A common question among people trying to rebuild their lives after divorce is, what does it really mean to be healed? Does it mean you will never feel the terrible pain anymore?
The pain and suffering that results from going through a divorce can be debilitating. It is real, it is palpable, and you can’t just pop a few aspirin and make it go away. It is with you every moment of the day. Hearing a song, seeing a picture or encountering some other reminder of your ex-spouse can intensify the pain to the point it seems unbearable. In trying to imagine being completely healed and not having to suffer through the pain anymore, it might seem impossible, as if it will never happen. How could something so intense not affect you in some way for the rest of your life?
It is true that these traumatic life events affect us to our very core because we are frail humans, flesh and blood with hearts that were made for love. There will always be a place in your heart that is affected by what happened to you.
However, it is also true that in experiencing true healing, the pain will gradually fade and lose its sting. One day, it will become a dull prick to your heart that gets your attention, but doesn’t ruin your day or cause you to emotionally break down. Despite the memories that may come back without warning, they will be passing and will have no ability to disturb the joy and peace you have in your new chapter of life.
This might make some people sad, ironically, because if the pain has dulled and has no affect, it means they have let go of their marriage, and this can be a hurtful thought. They didn’t want to be divorced, they wanted to remain married and to let go of their marriage is unthinkable.
You might see yourself in this scenario, and if so, this is natural. Some people become very comfortable in their pain because it is a way of hanging on to the marriage they want so badly to have restored. The pain becomes their constant companion, much like their spouses were. As long as the pain is there, they have a connection to that person they love, even if they are steeped in resentment and anger. Somehow, letting go seems like saying they don’t care about their marriage. The pain keeps them tethered to the spouse they are unwilling to let go of. They would rather lead a life of pain and suffering than let go of the threads that keep them tied to their ex-spouse.
When I was going through my divorce, a wise man once told me that some day in the future when I was remarried and had children and a full life, I would find a memento from my marriage or watch a movie, hear a song… something that would bring back painful memories of my divorce and he told me it would hurt. I might even shed a tear. And you know what? He was right. That did happen but the great thing about that is, it didn’t wreck my day. Heck, it didn’t even wreck the moment. It just happened and then I kept going. There was great freedom in that experience. My first marriage was important to me and being able to still have a reaction to that devastating time in my life, but still be a happy person, meant everything. It meant I was truly healed.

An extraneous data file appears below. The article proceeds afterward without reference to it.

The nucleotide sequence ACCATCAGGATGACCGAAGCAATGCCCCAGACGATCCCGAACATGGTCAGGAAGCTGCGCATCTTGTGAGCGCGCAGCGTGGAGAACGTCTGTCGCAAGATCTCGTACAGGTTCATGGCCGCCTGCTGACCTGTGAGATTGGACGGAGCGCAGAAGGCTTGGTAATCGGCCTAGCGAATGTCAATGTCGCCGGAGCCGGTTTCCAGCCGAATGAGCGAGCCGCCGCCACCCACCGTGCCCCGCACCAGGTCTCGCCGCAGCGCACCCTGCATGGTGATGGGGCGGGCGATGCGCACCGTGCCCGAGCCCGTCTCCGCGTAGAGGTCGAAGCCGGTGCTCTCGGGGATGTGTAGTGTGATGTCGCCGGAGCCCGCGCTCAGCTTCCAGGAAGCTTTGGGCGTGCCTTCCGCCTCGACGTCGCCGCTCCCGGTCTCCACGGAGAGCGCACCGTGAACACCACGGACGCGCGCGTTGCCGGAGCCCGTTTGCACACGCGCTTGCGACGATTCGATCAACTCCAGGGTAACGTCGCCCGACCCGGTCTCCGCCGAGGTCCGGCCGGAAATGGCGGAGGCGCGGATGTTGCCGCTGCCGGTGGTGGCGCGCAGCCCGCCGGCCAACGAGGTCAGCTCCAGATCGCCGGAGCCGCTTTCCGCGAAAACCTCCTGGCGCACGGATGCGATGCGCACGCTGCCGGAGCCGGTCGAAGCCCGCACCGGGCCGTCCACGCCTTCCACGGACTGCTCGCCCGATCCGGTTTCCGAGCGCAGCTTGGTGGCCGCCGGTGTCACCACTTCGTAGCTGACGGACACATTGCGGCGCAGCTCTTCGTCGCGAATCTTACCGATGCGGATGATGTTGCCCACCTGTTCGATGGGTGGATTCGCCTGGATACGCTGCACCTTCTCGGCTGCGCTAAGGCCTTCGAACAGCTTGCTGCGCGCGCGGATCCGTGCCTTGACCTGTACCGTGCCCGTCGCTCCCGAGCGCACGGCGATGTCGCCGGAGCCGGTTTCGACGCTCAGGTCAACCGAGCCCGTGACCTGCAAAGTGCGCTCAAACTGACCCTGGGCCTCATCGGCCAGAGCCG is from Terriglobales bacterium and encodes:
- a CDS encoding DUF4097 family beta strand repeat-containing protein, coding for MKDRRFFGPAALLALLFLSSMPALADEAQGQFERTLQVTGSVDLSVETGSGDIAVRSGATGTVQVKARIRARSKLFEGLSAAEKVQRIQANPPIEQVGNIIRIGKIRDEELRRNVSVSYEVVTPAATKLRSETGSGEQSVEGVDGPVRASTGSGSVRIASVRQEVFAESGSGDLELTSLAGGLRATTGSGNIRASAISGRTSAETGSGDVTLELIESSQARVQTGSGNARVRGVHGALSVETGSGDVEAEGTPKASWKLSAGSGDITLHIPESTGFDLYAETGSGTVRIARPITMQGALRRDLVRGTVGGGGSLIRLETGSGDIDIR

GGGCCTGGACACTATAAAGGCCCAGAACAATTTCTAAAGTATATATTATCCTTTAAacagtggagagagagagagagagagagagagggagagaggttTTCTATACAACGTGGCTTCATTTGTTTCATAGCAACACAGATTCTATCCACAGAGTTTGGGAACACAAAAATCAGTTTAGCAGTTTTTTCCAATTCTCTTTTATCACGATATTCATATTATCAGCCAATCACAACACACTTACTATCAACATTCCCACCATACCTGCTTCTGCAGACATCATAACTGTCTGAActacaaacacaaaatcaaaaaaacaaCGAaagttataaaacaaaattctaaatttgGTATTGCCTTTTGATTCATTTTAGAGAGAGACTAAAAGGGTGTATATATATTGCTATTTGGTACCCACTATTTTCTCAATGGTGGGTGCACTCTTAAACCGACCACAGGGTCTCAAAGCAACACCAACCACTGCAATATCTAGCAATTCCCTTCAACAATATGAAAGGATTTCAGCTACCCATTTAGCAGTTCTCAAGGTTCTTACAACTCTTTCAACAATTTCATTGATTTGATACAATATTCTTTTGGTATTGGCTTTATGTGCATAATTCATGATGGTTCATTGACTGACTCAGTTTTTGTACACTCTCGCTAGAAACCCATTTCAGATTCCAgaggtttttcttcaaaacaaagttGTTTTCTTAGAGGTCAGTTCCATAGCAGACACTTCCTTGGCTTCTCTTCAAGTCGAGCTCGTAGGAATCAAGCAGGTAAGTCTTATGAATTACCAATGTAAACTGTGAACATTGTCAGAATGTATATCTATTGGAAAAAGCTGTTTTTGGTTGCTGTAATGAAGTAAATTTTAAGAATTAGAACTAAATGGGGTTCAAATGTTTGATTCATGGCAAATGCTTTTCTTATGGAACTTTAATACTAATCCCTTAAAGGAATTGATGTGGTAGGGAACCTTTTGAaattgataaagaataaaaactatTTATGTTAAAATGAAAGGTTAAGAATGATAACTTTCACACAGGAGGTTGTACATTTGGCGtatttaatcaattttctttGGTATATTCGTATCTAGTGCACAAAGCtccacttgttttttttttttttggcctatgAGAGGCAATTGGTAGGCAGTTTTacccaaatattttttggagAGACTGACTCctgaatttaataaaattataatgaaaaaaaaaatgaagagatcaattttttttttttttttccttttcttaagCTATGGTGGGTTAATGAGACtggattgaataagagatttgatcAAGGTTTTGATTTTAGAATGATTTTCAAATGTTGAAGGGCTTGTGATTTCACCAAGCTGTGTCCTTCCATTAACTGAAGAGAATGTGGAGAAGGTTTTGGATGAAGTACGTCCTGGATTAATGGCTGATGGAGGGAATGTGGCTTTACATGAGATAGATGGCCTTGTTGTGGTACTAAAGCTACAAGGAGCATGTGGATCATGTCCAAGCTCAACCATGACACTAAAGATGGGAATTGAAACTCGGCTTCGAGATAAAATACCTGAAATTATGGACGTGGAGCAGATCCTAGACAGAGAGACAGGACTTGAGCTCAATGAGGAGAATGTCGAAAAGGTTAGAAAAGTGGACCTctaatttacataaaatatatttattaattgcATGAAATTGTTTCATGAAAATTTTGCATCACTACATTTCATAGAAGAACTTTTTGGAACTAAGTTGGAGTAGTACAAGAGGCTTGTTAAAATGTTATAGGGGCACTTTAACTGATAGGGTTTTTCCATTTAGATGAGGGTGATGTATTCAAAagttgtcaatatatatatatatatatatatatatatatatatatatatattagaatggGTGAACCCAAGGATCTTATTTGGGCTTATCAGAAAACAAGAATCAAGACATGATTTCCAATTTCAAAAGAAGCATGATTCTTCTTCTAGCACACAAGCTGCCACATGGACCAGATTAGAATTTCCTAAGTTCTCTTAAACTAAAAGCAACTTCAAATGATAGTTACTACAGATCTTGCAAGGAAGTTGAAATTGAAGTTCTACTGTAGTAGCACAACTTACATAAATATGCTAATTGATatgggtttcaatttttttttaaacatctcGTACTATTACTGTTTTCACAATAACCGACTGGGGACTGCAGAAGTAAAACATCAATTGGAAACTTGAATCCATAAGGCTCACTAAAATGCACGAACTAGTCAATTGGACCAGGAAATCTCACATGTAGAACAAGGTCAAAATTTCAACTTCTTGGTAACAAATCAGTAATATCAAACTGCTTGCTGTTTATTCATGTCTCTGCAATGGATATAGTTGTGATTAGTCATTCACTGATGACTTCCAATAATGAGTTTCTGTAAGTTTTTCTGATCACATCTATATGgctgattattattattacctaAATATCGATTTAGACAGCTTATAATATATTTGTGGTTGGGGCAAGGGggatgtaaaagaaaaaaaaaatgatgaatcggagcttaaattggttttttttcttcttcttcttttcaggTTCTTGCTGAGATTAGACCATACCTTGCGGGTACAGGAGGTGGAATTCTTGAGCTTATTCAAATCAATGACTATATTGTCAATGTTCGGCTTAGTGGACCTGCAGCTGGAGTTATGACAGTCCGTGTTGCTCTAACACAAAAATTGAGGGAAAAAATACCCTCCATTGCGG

The Anatomy Of Pain
There’s something really important to understand about the pain you are experiencing – pain is not a one-dimensional phenomenon. There are multiple layers of pain that are contributing to your overall suffering. For example, you may have had traumatic events during your marriage that are associated with this pain such as the loss of a child or an irreparable breach between family members. If you felt unloved by your own parents or even if you just have unresolved guilt over things you’ve done in the past, the feeling of failure that comes with divorce drags these other emotions out into the open. These are the layers of pain that are connected to the pain of your divorce. You may not be grieving your entire past, but it’s likely there are other events connected with your marriage that you are grieving as well.
This is why it is so important to take the time you need to properly heal. You need to be able to turn over every stone, analyze every detail until you make peace with it all and feel comfortable enough to detach from it and move forward. The worldly answer to grief—covering up the pain with sex, alcohol or drugs, etc. to feel better—is never satisfactory. It will never be enough. It takes grace to heal and grace to overcome. Only God can dispense the graces we need to truly heal.
The best recommendation I can make to anyone who is in this situation is to spend as much time in Eucharistic Adoration as possible because you will have the personal time with Our Lord that is essential to healing. If you do not have access to an adoration chapel, keep prayer in your day as much as possible and find other resources to help you heal. If you’d like my personal recommendations, click here for a free download. And don’t forget, you can send me your questions at firstname.lastname@example.org.